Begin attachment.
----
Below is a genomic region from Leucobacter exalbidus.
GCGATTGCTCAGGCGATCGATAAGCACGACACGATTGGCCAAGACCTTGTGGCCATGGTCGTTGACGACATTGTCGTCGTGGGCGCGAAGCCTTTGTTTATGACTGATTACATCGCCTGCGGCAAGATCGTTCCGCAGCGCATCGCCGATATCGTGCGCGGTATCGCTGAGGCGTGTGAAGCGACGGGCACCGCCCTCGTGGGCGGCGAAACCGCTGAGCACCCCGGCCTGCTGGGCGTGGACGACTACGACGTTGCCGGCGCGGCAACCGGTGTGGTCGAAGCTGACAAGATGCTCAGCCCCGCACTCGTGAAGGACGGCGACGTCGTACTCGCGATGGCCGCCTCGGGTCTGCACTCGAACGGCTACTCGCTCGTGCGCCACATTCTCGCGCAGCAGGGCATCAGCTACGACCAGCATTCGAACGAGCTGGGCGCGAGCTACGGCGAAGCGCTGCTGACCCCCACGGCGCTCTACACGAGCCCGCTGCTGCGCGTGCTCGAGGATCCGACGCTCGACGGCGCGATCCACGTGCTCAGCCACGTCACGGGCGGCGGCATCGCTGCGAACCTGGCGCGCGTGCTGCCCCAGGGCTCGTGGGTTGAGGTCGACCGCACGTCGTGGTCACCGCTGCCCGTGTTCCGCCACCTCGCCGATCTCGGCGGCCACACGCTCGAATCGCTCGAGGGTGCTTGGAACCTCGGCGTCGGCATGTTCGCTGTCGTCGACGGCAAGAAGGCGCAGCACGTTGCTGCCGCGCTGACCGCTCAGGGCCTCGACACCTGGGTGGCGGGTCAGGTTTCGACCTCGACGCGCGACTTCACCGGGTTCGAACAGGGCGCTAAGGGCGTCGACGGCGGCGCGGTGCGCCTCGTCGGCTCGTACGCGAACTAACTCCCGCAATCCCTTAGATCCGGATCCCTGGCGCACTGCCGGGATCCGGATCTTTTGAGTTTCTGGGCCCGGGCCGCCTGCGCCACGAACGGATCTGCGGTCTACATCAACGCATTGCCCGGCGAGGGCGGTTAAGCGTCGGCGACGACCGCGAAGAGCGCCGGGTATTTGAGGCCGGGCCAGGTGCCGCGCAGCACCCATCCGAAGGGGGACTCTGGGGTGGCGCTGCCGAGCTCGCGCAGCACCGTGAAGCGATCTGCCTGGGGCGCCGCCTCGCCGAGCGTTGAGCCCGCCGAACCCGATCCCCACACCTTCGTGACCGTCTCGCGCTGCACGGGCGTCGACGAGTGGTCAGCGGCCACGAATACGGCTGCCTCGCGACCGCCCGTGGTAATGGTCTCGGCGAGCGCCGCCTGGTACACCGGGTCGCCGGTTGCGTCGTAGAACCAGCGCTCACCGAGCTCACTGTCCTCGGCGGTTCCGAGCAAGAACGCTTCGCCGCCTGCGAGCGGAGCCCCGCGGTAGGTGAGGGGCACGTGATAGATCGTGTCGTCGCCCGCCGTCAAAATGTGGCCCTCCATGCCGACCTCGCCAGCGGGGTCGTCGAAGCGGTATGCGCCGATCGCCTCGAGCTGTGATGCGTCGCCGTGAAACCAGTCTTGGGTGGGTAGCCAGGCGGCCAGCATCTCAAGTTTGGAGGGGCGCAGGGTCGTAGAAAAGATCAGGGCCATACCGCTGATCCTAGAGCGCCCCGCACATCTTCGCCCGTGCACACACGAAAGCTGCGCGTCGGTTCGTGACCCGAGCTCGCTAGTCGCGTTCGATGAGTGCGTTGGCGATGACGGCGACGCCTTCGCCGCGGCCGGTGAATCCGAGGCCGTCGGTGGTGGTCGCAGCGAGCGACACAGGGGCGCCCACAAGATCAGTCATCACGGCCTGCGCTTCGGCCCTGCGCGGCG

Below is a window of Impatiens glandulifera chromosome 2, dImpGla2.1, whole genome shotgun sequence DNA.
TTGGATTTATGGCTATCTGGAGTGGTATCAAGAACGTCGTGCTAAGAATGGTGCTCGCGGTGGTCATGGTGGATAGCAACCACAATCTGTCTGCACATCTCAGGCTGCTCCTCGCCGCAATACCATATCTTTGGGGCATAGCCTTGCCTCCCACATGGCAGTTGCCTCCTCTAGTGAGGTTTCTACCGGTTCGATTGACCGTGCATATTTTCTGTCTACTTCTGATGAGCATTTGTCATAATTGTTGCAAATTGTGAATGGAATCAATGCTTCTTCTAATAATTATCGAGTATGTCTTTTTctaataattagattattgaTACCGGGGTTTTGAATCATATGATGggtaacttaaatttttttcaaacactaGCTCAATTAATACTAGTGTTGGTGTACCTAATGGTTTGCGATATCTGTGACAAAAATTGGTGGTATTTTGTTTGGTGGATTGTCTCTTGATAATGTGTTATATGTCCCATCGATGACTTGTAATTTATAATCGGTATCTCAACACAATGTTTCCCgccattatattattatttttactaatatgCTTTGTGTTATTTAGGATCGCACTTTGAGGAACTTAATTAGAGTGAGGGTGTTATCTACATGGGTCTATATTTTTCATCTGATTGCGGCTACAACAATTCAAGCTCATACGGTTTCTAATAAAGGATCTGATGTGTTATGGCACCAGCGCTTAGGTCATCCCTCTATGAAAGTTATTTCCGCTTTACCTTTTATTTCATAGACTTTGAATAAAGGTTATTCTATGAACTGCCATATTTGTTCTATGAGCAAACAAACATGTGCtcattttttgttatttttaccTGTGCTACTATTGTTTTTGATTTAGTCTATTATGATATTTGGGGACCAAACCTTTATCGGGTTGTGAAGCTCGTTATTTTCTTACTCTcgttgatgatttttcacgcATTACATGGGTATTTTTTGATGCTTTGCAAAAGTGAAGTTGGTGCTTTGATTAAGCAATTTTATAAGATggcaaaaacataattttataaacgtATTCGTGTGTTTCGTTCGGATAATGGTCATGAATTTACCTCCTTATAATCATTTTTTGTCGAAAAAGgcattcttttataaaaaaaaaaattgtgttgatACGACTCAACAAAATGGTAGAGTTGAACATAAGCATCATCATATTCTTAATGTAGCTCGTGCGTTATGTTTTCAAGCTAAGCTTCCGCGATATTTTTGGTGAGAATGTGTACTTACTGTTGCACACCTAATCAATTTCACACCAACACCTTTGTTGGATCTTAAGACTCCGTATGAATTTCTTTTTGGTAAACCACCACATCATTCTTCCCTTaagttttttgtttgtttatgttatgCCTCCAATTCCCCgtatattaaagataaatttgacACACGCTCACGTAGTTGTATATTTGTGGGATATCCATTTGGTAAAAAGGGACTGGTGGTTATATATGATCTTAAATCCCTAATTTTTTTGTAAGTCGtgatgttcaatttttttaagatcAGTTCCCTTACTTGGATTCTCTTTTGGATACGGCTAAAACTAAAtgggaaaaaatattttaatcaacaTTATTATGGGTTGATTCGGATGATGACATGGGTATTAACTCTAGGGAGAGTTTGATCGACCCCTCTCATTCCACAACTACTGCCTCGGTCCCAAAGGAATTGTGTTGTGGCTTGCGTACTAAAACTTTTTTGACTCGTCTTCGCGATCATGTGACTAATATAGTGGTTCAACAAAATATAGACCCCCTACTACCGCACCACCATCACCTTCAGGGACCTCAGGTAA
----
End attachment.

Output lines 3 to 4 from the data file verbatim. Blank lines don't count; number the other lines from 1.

Below is a window of Impatiens glandulifera chromosome 2, dImpGla2.1, whole genome shotgun sequence DNA.
TTGGATTTATGGCTATCTGGAGTGGTATCAAGAACGTCGTGCTAAGAATGGTGCTCGCGGTGGTCATGGTGGATAGCAACCACAATCTGTCTGCACATCTCAGGCTGCTCCTCGCCGCAATACCATATCTTTGGGGCATAGCCTTGCCTCCCACATGGCAGTTGCCTCCTCTAGTGAGGTTTCTACCGGTTCGATTGACCGTGCATATTTTCTGTCTACTTCTGATGAGCATTTGTCATAATTGTTGCAAATTGTGAATGGAATCAATGCTTCTTCTAATAATTATCGAGTATGTCTTTTTctaataattagattattgaTACCGGGGTTTTGAATCATATGATGggtaacttaaatttttttcaaacactaGCTCAATTAATACTAGTGTTGGTGTACCTAATGGTTTGCGATATCTGTGACAAAAATTGGTGGTATTTTGTTTGGTGGATTGTCTCTTGATAATGTGTTATATGTCCCATCGATGACTTGTAATTTATAATCGGTATCTCAACACAATGTTTCCCgccattatattattatttttactaatatgCTTTGTGTTATTTAGGATCGCACTTTGAGGAACTTAATTAGAGTGAGGGTGTTATCTACATGGGTCTATATTTTTCATCTGATTGCGGCTACAACAATTCAAGCTCATACGGTTTCTAATAAAGGATCTGATGTGTTATGGCACCAGCGCTTAGGTCATCCCTCTATGAAAGTTATTTCCGCTTTACCTTTTATTTCATAGACTTTGAATAAAGGTTATTCTATGAACTGCCATATTTGTTCTATGAGCAAACAAACATGTGCtcattttttgttatttttaccTGTGCTACTATTGTTTTTGATTTAGTCTATTATGATATTTGGGGACCAAACCTTTATCGGGTTGTGAAGCTCGTTATTTTCTTACTCTcgttgatgatttttcacgcATTACATGGGTATTTTTTGATGCTTTGCAAAAGTGAAGTTGGTGCTTTGATTAAGCAATTTTATAAGATggcaaaaacataattttataaacgtATTCGTGTGTTTCGTTCGGATAATGGTCATGAATTTACCTCCTTATAATCATTTTTTGTCGAAAAAGgcattcttttataaaaaaaaaaattgtgttgatACGACTCAACAAAATGGTAGAGTTGAACATAAGCATCATCATATTCTTAATGTAGCTCGTGCGTTATGTTTTCAAGCTAAGCTTCCGCGATATTTTTGGTGAGAATGTGTACTTACTGTTGCACACCTAATCAATTTCACACCAACACCTTTGTTGGATCTTAAGACTCCGTATGAATTTCTTTTTGGTAAACCACCACATCATTCTTCCCTTaagttttttgtttgtttatgttatgCCTCCAATTCCCCgtatattaaagataaatttgacACACGCTCACGTAGTTGTATATTTGTGGGATATCCATTTGGTAAAAAGGGACTGGTGGTTATATATGATCTTAAATCCCTAATTTTTTTGTAAGTCGtgatgttcaatttttttaagatcAGTTCCCTTACTTGGATTCTCTTTTGGATACGGCTAAAACTAAAtgggaaaaaatattttaatcaacaTTATTATGGGTTGATTCGGATGATGACATGGGTATTAACTCTAGGGAGAGTTTGATCGACCCCTCTCATTCCACAACTACTGCCTCGGTCCCAAAGGAATTGTGTTGTGGCTTGCGTACTAAAACTTTTTTGACTCGTCTTCGCGATCATGTGACTAATATAGTGGTTCAACAAAATATAGACCCCCTACTACCGCACCACCATCACCTTCAGGGACCTCAGGTAA